On Banks generally, see also, Sir Joseph Banks - Warren R. Dawson, (Ed.), The Banks Letters: A Calendar of the Manuscript Correspondence of Sir Joseph Banks. London, Published by order of the trustees of the British Museum, 1958. Harold B. Carter, His Majesty's Spanish Flock: Sir Joseph Banks and the Merinoes of George III of England. Sydney, Angus And Robertson, 1964.

Banks was not just interested in "pure botany". As will be shown below, he was seen as a man who could comment usefully on plants which produced commodities - such as tea - and it was this facet of Banks' talents which kept him in contact with the network of shipping managers discussed here.
Alan Atkinson, 'Whigs and Tories and Botany Bay', Journal of the Royal Australian Historical Society, Vol. 61, Part 5, March 1975., pp. 288-310. See Geoffrey Blainey, The Tyranny of Distance: How Distance Shaped Australia's History. Melbourne, Sun Books, 1966., p. 344, Note 55 to Ch 3, "Bligh in 1787 was to have collected two pots of New Zealand flax as well as breadfruit plants" - citing Dawson, The Banks Letters (p. 826 or Note 826? A mislaid citation?) But Dawson conveys that two pots of flax were taken to New Zealand, and that plants were to be collected from New Zealand.
David Mackay, In the Wake of Cook: Exploration, Science and Empire, 1780-1801. Wellington, New Zealand, Victoria University Press, 1985. Mackay in chapter 5 treats the breadfruit voyage as a matter of finding food for slaves on Jamaica. Mackay has the citation, 30 March, 1787, SJ Banks pointing out disadvantage of fitting a convict ship to go to Tahiti, citing CO/201/2/224, 9 March, 1787 after Banks in February 1787 suggested a convict transport go to Tahiti. Mackay, p. 141, Note 32, citing DTC, V, fo, 247, on a matter dated 9 Sept., 1787, for a more complex plan for fitting up two ships ex-NSW, one for China, one for India, as suggested by merchant Benjamin Vaughan. (Was this the Benjamin Vaughan the friend in London of Thomas Jefferson, so friendly to American interests?

By 30 March 30, 1787, about two months before the First Fleet sailed, Banks gave an opinion to Lord Sandwich and Lord Liverpool about not detaching a vessel from Sydney for any breadfruit voyage... "It is fully my opinion that the plan of sending out a vessel from England for the sole purpose of bringing the breadfruit to the West Indies is much more likely to be successful than that of detaching Transports from Botany Bay"...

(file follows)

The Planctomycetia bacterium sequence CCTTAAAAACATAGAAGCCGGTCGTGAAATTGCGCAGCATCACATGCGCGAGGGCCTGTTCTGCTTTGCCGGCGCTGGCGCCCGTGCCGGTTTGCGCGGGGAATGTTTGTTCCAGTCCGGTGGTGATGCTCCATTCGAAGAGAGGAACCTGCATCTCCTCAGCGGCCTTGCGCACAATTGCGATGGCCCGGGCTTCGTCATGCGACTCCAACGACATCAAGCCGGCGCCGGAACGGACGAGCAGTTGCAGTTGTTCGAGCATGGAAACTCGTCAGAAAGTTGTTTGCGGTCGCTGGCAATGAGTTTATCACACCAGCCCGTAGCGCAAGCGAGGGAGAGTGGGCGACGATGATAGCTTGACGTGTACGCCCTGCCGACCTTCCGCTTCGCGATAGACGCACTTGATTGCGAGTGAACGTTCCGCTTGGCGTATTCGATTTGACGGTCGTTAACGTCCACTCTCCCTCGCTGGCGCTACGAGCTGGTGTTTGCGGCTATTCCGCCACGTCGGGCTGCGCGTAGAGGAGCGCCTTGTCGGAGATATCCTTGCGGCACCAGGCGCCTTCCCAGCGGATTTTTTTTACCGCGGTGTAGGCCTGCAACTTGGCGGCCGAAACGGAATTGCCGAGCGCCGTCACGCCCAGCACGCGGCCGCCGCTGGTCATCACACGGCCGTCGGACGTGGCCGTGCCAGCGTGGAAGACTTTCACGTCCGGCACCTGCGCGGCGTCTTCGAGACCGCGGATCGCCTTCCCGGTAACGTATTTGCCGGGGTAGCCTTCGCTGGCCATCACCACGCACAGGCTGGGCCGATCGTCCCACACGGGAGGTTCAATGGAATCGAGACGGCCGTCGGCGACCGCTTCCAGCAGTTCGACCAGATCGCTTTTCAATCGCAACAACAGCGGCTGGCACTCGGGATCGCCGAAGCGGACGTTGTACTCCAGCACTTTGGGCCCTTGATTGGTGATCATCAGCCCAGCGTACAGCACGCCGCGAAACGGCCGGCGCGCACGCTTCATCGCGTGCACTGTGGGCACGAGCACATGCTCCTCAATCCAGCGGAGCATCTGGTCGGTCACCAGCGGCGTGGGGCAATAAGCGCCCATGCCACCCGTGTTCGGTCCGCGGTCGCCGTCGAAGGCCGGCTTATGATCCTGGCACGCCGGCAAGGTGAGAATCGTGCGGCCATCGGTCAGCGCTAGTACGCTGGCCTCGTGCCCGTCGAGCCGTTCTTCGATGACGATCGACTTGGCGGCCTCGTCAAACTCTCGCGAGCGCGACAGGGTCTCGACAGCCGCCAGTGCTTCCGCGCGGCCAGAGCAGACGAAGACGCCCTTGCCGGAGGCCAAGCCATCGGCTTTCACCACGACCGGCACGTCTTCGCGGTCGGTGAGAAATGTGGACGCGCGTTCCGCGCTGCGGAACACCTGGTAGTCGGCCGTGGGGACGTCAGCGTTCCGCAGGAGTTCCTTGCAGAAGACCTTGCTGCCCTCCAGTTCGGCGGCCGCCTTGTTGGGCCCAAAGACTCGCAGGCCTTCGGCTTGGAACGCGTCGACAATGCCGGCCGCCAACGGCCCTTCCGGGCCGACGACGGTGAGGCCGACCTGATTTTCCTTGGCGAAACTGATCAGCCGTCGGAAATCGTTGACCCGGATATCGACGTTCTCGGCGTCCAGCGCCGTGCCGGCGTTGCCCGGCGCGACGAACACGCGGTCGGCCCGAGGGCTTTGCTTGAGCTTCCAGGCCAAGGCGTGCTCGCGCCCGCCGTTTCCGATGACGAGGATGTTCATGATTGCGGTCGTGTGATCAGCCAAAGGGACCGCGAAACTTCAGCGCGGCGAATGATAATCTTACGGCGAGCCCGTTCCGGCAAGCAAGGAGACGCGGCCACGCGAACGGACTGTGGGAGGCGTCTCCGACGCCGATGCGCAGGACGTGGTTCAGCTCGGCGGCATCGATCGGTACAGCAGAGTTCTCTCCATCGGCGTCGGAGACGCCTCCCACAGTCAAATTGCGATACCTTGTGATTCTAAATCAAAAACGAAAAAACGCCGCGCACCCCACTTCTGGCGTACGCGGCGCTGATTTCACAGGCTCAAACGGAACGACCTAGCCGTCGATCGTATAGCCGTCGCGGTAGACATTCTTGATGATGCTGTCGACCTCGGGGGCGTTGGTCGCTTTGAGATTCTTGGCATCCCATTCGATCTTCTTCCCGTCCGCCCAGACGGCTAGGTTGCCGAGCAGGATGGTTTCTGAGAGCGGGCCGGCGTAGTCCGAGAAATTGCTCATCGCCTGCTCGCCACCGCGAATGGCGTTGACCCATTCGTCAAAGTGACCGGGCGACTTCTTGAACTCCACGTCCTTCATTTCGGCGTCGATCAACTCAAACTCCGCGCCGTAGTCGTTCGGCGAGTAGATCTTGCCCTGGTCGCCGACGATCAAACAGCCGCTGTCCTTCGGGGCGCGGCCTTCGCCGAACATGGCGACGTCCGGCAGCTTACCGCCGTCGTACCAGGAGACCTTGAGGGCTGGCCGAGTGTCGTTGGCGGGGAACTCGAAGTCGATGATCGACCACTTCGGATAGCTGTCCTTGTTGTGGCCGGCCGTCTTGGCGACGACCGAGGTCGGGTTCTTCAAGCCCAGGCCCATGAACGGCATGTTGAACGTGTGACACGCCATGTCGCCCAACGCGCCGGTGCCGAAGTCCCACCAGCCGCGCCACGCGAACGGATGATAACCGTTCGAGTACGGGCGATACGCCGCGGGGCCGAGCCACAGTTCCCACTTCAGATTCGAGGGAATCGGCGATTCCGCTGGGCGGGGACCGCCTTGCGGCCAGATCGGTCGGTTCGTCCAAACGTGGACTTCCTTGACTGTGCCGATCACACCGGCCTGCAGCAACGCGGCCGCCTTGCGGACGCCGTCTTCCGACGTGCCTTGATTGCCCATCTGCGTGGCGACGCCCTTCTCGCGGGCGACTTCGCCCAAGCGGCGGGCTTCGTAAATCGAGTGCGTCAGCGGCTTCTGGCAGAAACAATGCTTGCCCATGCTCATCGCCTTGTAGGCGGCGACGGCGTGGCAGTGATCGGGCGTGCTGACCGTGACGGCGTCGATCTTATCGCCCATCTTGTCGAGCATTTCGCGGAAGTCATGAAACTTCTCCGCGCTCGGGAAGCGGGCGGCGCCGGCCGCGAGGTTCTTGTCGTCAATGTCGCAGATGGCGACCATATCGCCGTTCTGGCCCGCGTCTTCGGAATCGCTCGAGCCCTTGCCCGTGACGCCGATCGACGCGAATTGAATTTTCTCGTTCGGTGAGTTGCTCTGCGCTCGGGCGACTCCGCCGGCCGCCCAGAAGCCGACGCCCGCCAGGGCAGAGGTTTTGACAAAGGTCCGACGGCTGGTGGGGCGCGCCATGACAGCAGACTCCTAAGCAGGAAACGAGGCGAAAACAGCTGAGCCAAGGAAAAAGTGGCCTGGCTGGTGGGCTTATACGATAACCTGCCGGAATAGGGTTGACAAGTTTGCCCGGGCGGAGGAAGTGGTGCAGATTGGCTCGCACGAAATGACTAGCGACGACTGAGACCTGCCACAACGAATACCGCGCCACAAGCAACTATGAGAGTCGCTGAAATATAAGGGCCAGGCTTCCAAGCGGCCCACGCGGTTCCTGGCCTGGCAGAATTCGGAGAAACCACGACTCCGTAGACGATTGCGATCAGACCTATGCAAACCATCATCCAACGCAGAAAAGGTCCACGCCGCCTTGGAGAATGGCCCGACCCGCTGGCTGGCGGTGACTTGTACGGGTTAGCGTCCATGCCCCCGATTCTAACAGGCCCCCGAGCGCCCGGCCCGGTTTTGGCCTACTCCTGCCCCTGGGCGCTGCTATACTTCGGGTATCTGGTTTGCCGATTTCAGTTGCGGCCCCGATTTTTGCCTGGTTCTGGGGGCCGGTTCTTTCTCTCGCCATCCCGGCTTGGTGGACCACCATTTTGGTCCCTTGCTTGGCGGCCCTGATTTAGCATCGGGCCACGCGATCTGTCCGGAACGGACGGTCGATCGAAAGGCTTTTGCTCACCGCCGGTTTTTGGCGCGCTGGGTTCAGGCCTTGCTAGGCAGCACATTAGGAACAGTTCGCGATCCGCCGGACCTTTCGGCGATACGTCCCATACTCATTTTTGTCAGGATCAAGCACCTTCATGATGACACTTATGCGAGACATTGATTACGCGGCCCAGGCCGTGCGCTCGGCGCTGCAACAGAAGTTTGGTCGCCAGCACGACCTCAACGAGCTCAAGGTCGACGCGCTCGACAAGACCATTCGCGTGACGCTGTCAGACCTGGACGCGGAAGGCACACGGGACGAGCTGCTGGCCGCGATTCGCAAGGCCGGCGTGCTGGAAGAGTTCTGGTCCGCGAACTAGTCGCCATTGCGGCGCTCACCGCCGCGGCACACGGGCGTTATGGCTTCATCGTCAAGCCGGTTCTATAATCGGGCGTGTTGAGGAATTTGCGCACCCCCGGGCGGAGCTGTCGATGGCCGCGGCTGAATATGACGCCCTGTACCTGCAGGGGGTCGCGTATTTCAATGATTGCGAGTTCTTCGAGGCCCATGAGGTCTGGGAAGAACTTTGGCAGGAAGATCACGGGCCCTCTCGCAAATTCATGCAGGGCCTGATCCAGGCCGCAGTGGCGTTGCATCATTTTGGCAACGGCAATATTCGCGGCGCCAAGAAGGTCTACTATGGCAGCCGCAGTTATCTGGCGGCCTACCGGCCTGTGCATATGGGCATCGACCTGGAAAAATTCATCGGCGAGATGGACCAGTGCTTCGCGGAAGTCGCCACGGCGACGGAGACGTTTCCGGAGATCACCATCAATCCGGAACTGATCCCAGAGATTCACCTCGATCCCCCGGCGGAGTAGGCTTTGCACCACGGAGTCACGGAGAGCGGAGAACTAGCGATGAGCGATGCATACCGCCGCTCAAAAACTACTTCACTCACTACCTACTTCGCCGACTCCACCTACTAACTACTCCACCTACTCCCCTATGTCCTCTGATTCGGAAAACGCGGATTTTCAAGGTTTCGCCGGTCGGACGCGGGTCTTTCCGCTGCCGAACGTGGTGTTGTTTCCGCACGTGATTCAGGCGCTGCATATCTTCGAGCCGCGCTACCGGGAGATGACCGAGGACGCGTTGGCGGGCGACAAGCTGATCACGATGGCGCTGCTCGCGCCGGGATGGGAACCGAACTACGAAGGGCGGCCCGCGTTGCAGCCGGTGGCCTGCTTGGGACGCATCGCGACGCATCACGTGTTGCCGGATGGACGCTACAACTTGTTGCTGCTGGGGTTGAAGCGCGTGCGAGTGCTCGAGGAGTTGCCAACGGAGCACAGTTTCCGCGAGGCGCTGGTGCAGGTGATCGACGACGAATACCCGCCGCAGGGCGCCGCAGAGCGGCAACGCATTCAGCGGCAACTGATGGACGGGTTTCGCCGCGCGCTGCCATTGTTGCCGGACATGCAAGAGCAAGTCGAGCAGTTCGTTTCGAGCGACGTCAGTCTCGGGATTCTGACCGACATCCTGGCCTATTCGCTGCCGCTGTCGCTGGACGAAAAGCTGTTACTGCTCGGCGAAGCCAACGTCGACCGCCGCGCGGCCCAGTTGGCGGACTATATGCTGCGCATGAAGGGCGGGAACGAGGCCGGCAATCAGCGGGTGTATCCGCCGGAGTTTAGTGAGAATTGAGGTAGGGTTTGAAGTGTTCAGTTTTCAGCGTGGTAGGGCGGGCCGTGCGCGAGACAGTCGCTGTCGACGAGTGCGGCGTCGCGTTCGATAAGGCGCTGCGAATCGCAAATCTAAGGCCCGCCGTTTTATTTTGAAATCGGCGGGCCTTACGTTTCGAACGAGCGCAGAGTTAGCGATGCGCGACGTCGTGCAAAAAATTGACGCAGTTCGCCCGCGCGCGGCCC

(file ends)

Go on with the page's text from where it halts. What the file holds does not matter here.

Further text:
(This was close to the time that the First Fleet contractor, William Richards went to Portsmouth to number the convicts for transportation; when he made his return of 1 April.)
April 1, 1787: Oldham, in his original thesis, p. 344. Treasury Board Papers, Reel 3551, TI/655, ML. Richards about April 1 had compiled his "General Return of Convicts for Botany Bay". See Wilfrid Oldham, Britain's Convicts to the Colonies. Sydney, Library of Australian History, 1990... a book which is a slightly modified version of Wilfrid Oldham, The Administration of the System of Transportation of British Convicts, 1763-1793. Ph.D thesis. London University, 1933. According to recent research by Armidale historian Paul Burns, about this time, William Richards was contactable at New York Coffee House, Lombard Street, London. Nothing arises from a Net search on this connection.


Dispelling a false air of mystery

Part 1 - Section 5

Treating Banks' career can be difficult, due to the sheer number of people he dealt with! There is also an air of secrecy!

Banks' biographer Carter writes: "The figure of Sir Joseph Banks is still only faintly etched on the historic records of the past two centuries. .... He remains to this day, therefore, a sort of historic ghost - a spectre that even at its best has been sensed only as a disarticulated mass and out of perspective. For this he was himself more responsible than anyone. He took few steps to ensure that his real shape and substance would survive."